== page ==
This approach habitually cites the need for historical “pacification,” able to integrate Italian victims of all political sides into a single national story. Yet this outwardly benign intention of piety for the dead also suppresses important historical realities. We saw this last March, upon the anniversary of the 1944 massacre at Rome’s Fosse Ardeatine, in which the Nazis and their Italian Fascist helpers murdered 335 political prisoners and Jews, massacred in an anti-partisan reprisal. Prime Minister Meloni sparked controversy by falsely claiming that the 335 were killed “just because they were Italian.”
Meloni has used this same phrase with regard to foibe victims. Yet the evidence suggests that Fascists and other representatives of Italian political and economic power made up most of the dead. Some seem unembarrassed by this. Before Remembrance Day 2023, a group of relatives and admirers of Nazi collaborationist paramilitary force Decima MAS staged a commemoration in Gorizia. Local officials welcomed them into the municipal buildings. Last month, Roberto Menia, the veteran Fratelli d’Italia senator who sponsored the original foibe Remembrance Day bill, called for plaques to be set for two Fascist senators “murdered by Tito’s partisans” in 1945.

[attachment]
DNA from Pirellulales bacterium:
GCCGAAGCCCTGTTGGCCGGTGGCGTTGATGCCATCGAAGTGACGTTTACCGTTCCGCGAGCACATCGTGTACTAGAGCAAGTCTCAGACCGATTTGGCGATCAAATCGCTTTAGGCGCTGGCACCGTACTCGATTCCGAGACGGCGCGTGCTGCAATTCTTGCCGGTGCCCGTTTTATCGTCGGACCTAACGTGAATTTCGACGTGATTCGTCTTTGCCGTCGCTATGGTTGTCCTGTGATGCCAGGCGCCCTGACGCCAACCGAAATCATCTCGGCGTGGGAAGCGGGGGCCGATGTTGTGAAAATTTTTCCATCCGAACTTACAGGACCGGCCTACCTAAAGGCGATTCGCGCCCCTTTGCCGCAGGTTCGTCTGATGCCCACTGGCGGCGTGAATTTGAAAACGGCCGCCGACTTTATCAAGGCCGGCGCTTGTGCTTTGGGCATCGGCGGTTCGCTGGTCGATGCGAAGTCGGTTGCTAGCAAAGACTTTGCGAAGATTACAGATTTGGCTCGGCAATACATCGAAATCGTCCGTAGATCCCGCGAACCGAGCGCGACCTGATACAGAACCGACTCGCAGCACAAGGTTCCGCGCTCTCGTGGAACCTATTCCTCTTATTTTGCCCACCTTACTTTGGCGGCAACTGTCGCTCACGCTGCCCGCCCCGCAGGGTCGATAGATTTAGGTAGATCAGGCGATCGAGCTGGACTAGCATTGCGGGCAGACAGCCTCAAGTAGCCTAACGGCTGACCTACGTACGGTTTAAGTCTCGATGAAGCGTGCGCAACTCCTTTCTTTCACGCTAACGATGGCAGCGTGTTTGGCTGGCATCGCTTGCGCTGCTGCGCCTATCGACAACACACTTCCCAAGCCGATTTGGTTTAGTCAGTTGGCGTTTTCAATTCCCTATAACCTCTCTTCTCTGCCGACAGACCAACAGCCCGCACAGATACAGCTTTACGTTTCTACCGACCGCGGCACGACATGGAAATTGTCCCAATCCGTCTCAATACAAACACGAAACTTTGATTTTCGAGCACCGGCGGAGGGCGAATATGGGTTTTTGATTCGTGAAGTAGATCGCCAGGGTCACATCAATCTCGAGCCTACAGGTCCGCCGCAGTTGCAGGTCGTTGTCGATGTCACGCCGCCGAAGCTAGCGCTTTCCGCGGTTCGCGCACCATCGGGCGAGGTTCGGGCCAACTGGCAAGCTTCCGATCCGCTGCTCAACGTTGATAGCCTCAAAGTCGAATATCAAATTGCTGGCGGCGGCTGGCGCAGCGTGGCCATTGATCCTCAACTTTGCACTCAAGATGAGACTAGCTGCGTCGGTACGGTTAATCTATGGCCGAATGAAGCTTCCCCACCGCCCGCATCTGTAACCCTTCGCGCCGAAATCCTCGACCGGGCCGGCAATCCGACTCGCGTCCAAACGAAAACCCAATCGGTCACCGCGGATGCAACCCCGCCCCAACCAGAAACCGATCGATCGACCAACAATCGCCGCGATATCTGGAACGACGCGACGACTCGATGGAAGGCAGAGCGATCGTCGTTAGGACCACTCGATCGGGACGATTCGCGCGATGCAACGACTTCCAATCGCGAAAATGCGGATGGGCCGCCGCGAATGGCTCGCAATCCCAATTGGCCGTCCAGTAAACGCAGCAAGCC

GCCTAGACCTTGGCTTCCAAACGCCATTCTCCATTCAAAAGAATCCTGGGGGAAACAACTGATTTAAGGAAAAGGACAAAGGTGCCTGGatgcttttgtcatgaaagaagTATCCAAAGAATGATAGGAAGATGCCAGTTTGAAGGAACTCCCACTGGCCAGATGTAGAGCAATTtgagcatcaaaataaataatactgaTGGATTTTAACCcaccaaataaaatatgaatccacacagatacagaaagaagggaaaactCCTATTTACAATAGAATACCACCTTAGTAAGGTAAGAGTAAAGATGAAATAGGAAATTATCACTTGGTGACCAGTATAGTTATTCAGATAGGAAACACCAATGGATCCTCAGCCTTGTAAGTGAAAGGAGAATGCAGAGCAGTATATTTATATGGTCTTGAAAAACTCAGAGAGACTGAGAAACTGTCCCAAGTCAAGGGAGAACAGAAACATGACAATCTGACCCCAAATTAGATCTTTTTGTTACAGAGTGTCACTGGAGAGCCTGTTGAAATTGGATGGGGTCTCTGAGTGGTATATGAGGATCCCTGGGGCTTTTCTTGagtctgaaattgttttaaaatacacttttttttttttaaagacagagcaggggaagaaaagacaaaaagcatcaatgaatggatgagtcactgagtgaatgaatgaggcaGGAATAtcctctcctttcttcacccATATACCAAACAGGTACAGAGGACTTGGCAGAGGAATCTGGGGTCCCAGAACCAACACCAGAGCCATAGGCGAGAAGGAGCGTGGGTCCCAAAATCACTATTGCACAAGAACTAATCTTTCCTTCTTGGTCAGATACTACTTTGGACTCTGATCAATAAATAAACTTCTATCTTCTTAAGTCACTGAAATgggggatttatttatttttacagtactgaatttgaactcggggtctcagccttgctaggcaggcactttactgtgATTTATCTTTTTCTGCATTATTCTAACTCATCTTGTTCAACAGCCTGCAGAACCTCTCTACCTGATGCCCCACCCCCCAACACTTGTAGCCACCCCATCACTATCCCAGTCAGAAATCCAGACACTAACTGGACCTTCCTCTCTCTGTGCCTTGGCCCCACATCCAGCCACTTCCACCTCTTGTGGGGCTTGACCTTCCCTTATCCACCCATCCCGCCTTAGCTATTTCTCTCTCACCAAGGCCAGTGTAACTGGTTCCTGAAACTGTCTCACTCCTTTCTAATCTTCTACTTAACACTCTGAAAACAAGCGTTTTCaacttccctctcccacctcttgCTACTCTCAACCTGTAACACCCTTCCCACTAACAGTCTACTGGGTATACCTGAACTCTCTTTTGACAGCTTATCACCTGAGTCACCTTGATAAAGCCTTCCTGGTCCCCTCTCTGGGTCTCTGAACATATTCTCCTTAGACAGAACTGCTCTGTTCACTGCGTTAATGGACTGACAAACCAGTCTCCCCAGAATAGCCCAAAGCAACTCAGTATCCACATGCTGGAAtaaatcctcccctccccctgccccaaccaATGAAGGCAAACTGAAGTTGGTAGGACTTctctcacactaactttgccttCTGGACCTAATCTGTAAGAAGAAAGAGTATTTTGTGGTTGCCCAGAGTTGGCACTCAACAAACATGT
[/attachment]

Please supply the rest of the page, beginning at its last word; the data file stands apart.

This isn’t just an Italian story. Across Central and Eastern Europe, Russia’s invasion of Ukraine has fueled battles over the legacy of 1945, in many cases providing an opportunity to polish the image of anti-Soviet nationalists even if they were Nazi collaborators. Italy’s right-wing parties are doing something similar, casting Italians as innocents caught in between Nazis and communists, while soft-pedaling homegrown Fascist crimes.
This isn’t just about the past. For the focus on Italians as a “victim group” is also well designed to dovetail with more present-day identity politics. Ignazio La Russa, today president of the Senate, marked one recent foibe Remembrance Day tweeting that “the worst racism” is the Left’s “ideological racism against Italians. Yesterday [it was] in favor of Stalin and Tito, today against Italians who want controls on immigration and the Islamic threat.” Mussolini’s heirs surely don’t want to rebuild his empire. But they do want to have Italians recognized as an endangered species.